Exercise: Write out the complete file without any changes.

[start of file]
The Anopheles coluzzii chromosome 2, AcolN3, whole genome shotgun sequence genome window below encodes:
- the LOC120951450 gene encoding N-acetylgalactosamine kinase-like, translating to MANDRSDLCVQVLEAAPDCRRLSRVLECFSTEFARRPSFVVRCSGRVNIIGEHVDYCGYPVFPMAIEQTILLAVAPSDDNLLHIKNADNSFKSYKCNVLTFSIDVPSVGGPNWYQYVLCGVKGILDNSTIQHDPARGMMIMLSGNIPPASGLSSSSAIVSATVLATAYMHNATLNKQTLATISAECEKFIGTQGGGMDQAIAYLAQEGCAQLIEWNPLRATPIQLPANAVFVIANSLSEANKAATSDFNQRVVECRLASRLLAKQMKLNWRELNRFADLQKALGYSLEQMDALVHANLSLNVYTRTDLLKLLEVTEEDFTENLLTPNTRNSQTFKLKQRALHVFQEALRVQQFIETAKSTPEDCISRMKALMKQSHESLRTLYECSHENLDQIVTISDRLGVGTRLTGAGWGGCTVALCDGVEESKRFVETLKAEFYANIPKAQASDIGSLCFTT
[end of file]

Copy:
The Anopheles coluzzii chromosome 2, AcolN3, whole genome shotgun sequence genome window below encodes:
- the LOC120951450 gene encoding N-acetylgalactosamine kinase-like, translating to MANDRSDLCVQVLEAAPDCRRLSRVLECFSTEFARRPSFVVRCSGRVNIIGEHVDYCGYPVFPMAIEQTILLAVAPSDDNLLHIKNADNSFKSYKCNVLTFSIDVPSVGGPNWYQYVLCGVKGILDNSTIQHDPARGMMIMLSGNIPPASGLSSSSAIVSATVLATAYMHNATLNKQTLATISAECEKFIGTQGGGMDQAIAYLAQEGCAQLIEWNPLRATPIQLPANAVFVIANSLSEANKAATSDFNQRVVECRLASRLLAKQMKLNWRELNRFADLQKALGYSLEQMDALVHANLSLNVYTRTDLLKLLEVTEEDFTENLLTPNTRNSQTFKLKQRALHVFQEALRVQQFIETAKSTPEDCISRMKALMKQSHESLRTLYECSHENLDQIVTISDRLGVGTRLTGAGWGGCTVALCDGVEESKRFVETLKAEFYANIPKAQASDIGSLCFTT